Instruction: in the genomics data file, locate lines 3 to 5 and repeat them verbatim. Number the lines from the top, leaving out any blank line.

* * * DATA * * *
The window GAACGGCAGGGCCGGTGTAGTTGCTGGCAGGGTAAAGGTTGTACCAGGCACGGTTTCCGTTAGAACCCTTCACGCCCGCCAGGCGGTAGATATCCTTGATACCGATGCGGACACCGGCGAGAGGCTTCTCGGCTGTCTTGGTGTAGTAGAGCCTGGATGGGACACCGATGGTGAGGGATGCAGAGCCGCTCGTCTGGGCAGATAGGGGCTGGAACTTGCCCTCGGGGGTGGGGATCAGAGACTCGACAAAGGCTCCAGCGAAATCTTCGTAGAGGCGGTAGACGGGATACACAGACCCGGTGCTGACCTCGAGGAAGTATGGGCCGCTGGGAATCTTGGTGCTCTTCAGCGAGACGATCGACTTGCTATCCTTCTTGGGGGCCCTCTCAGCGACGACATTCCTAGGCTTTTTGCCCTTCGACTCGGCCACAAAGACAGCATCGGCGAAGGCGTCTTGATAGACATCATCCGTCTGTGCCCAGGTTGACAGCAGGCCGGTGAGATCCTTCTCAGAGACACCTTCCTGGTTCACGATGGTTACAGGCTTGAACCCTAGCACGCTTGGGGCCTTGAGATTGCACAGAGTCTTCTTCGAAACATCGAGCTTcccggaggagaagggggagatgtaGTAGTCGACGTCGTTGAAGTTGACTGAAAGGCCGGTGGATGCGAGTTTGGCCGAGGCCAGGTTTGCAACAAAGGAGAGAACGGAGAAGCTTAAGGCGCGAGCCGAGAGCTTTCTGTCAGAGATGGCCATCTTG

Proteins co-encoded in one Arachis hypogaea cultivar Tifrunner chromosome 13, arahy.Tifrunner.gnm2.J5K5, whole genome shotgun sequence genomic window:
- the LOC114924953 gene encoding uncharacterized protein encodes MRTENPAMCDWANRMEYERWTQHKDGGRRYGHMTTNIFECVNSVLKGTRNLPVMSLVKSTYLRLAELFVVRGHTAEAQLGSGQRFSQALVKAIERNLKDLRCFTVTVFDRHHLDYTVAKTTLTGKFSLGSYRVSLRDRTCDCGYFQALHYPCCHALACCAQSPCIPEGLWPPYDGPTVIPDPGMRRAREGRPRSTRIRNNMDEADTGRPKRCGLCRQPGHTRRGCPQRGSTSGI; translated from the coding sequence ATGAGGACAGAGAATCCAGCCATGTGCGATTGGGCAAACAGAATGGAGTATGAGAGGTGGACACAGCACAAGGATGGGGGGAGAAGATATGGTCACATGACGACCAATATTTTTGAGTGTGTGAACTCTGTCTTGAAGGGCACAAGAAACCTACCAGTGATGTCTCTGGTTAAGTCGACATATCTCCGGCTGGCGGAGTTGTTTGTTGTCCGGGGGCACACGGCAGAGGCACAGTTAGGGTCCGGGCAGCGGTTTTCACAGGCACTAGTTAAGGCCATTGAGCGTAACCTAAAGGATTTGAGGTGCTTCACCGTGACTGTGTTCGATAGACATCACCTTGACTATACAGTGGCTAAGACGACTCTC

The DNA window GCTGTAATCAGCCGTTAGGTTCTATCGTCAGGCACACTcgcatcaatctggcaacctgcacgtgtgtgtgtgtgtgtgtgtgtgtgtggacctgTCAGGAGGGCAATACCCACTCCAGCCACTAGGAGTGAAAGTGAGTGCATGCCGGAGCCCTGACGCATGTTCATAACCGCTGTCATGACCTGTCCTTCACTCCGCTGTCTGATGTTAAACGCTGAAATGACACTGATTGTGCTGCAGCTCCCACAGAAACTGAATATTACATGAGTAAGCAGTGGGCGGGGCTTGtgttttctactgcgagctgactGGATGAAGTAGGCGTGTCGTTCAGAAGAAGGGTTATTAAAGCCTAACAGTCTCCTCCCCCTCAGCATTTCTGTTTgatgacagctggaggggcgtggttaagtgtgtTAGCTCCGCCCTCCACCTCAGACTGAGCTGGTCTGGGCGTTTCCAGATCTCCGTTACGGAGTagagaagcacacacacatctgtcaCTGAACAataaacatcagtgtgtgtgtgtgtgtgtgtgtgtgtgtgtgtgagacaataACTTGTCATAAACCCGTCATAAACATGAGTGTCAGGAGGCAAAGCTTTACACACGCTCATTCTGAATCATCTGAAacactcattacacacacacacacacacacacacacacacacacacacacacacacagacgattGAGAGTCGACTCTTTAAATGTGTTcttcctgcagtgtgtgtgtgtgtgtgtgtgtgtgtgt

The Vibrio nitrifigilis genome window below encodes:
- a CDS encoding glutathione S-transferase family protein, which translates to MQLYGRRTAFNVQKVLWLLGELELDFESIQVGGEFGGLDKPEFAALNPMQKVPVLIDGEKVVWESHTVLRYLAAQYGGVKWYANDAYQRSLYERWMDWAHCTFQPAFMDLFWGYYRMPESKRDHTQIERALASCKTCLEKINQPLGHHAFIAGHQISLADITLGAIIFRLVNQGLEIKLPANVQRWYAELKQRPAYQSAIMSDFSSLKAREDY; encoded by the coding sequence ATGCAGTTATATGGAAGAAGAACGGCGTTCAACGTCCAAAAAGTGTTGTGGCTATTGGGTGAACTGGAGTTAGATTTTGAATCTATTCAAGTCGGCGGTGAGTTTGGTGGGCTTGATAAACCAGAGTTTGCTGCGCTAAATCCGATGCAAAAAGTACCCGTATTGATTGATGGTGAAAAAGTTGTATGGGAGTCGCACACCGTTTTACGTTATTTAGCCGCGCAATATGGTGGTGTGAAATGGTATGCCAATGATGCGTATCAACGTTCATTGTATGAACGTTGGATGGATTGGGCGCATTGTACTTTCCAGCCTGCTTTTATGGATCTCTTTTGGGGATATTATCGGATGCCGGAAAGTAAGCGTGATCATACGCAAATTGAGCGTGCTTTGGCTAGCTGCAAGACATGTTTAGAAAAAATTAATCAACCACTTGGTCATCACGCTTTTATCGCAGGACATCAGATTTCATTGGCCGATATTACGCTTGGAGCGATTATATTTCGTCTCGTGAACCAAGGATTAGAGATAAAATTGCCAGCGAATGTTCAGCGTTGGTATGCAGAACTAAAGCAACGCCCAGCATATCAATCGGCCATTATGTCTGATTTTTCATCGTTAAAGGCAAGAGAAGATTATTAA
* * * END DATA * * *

- the LOC114924953 gene encoding uncharacterized protein encodes MRTENPAMCDWANRMEYERWTQHKDGGRRYGHMTTNIFECVNSVLKGTRNLPVMSLVKSTYLRLAELFVVRGHTAEAQLGSGQRFSQALVKAIERNLKDLRCFTVTVFDRHHLDYTVAKTTLTGKFSLGSYRVSLRDRTCDCGYFQALHYPCCHALACCAQSPCIPEGLWPPYDGPTVIPDPGMRRAREGRPRSTRIRNNMDEADTGRPKRCGLCRQPGHTRRGCPQRGSTSGI; translated from the coding sequence ATGAGGACAGAGAATCCAGCCATGTGCGATTGGGCAAACAGAATGGAGTATGAGAGGTGGACACAGCACAAGGATGGGGGGAGAAGATATGGTCACATGACGACCAATATTTTTGAGTGTGTGAACTCTGTCTTGAAGGGCACAAGAAACCTACCAGTGATGTCTCTGGTTAAGTCGACATATCTCCGGCTGGCGGAGTTGTTTGTTGTCCGGGGGCACACGGCAGAGGCACAGTTAGGGTCCGGGCAGCGGTTTTCACAGGCACTAGTTAAGGCCATTGAGCGTAACCTAAAGGATTTGAGGTGCTTCACCGTGACTGTGTTCGATAGACATCACCTTGACTATACAGTGGCTAAGACGACTCTC

The DNA window GCTGTAATCAGCCGTTAGGTTCTATCGTCAGGCACACTcgcatcaatctggcaacctgcacgtgtgtgtgtgtgtgtgtgtgtgtgtggacctgTCAGGAGGGCAATACCCACTCCAGCCACTAGGAGTGAAAGTGAGTGCATGCCGGAGCCCTGACGCATGTTCATAACCGCTGTCATGACCTGTCCTTCACTCCGCTGTCTGATGTTAAACGCTGAAATGACACTGATTGTGCTGCAGCTCCCACAGAAACTGAATATTACATGAGTAAGCAGTGGGCGGGGCTTGtgttttctactgcgagctgactGGATGAAGTAGGCGTGTCGTTCAGAAGAAGGGTTATTAAAGCCTAACAGTCTCCTCCCCCTCAGCATTTCTGTTTgatgacagctggaggggcgtggttaagtgtgtTAGCTCCGCCCTCCACCTCAGACTGAGCTGGTCTGGGCGTTTCCAGATCTCCGTTACGGAGTagagaagcacacacacatctgtcaCTGAACAataaacatcagtgtgtgtgtgtgtgtgtgtgtgtgtgtgtgtgagacaataACTTGTCATAAACCCGTCATAAACATGAGTGTCAGGAGGCAAAGCTTTACACACGCTCATTCTGAATCATCTGAAacactcattacacacacacacacacacacacacacacacacacacacacacacacagacgattGAGAGTCGACTCTTTAAATGTGTTcttcctgcagtgtgtgtgtgtgtgtgtgtgtgtgtgt

The Vibrio nitrifigilis genome window below encodes: